FRANKFURT -- Ionity, the European electric vehicle charging joint venture of Volkswagen Group, BMW Group, Daimler AG and Ford Motor Co., said on Monday that South Korea's Hyundai Motor Co. had joined as a shareholder.
Ionity aims to install 400 high-speed charging stations across Europe by the end of next year in a bid to combat concerns about the range of electric vehicles, which is still considered a key factor limiting demand.
So far, the venture has installed 140 stations in 14 European countries, while a further 50 are under construction.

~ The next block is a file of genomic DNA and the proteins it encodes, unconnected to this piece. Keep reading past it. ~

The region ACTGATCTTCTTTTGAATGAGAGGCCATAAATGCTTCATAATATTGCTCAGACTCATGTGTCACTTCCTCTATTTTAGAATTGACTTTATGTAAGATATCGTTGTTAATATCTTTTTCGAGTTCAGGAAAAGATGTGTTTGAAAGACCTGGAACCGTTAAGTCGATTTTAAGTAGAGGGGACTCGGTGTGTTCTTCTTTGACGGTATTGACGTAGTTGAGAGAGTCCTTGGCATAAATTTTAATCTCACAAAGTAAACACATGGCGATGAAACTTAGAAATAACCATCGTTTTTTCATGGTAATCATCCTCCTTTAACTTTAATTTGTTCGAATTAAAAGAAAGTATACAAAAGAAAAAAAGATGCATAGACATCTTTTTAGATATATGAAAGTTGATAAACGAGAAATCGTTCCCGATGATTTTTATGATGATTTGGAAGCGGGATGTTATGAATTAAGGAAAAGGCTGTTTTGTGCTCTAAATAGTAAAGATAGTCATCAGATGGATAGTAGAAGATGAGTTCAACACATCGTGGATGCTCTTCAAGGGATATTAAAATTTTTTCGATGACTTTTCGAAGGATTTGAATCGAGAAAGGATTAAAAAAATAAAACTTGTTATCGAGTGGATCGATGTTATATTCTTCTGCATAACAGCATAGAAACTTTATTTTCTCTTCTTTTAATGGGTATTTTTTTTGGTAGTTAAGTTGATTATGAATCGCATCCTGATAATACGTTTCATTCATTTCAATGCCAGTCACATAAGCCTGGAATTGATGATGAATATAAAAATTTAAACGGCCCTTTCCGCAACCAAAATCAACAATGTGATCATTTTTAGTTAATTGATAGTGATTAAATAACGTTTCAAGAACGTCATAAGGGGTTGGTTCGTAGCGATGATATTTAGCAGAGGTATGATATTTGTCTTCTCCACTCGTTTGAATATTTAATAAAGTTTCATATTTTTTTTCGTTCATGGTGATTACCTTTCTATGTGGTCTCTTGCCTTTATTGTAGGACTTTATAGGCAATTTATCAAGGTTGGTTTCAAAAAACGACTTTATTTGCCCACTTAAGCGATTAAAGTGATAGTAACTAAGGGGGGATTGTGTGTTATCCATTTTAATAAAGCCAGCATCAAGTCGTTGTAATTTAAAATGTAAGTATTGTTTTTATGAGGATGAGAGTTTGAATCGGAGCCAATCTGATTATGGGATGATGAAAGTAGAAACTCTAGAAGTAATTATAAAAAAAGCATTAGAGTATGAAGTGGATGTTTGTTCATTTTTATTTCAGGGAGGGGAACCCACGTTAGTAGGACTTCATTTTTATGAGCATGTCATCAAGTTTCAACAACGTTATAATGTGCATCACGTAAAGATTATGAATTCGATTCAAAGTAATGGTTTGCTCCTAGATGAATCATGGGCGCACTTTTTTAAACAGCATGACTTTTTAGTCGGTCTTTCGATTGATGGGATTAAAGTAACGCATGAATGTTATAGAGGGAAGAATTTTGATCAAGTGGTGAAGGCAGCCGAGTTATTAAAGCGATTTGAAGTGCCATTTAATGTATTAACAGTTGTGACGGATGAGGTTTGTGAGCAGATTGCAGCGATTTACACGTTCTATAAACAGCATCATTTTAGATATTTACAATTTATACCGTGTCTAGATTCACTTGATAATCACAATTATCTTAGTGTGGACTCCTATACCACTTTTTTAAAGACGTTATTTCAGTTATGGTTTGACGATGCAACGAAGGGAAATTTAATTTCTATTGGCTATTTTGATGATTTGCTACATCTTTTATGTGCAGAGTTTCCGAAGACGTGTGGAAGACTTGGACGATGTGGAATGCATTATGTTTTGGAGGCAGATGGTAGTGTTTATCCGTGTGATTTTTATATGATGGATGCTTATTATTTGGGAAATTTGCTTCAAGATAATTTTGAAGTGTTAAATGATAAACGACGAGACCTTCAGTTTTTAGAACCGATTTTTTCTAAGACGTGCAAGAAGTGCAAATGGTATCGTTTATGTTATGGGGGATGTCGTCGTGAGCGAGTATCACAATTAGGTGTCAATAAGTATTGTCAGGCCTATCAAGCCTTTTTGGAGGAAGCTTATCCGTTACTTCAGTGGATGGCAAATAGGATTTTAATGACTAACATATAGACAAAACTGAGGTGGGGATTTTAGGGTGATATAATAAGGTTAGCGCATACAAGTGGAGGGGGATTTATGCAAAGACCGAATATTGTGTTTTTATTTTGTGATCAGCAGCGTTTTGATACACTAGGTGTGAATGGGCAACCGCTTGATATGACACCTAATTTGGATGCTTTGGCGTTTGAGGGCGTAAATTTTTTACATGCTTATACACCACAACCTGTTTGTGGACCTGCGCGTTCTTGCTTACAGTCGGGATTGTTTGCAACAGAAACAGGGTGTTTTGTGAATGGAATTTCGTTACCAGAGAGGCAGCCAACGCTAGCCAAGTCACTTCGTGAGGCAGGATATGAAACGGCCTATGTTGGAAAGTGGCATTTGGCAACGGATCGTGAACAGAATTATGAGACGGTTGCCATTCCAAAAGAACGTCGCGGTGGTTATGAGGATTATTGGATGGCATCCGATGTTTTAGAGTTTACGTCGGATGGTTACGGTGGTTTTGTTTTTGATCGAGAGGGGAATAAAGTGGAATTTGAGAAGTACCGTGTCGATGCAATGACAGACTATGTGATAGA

"The participation of new investors in Ionity is a clear signal of trust indicating that the work of our young company is already bearing fruit," CEO Michael Hajesch said in a statement.
No financial details were disclosed about Hyundai Motor's involvement.
The announcement comes days before the Frankfurt Auto Show IAA, where sustainable driving and electric cars will take center stage. Volkswagen will display its ID 3 electric vehicle, Porsche its Taycan electric sports car, and Mercedes-Benz its fully electric van.
Automakers are pouring much of their cash into developing electric vehicles, while energy providers hesitate to take on responsibility for the rollout, as long as electric car sales remain too low to provide a profitable customer base.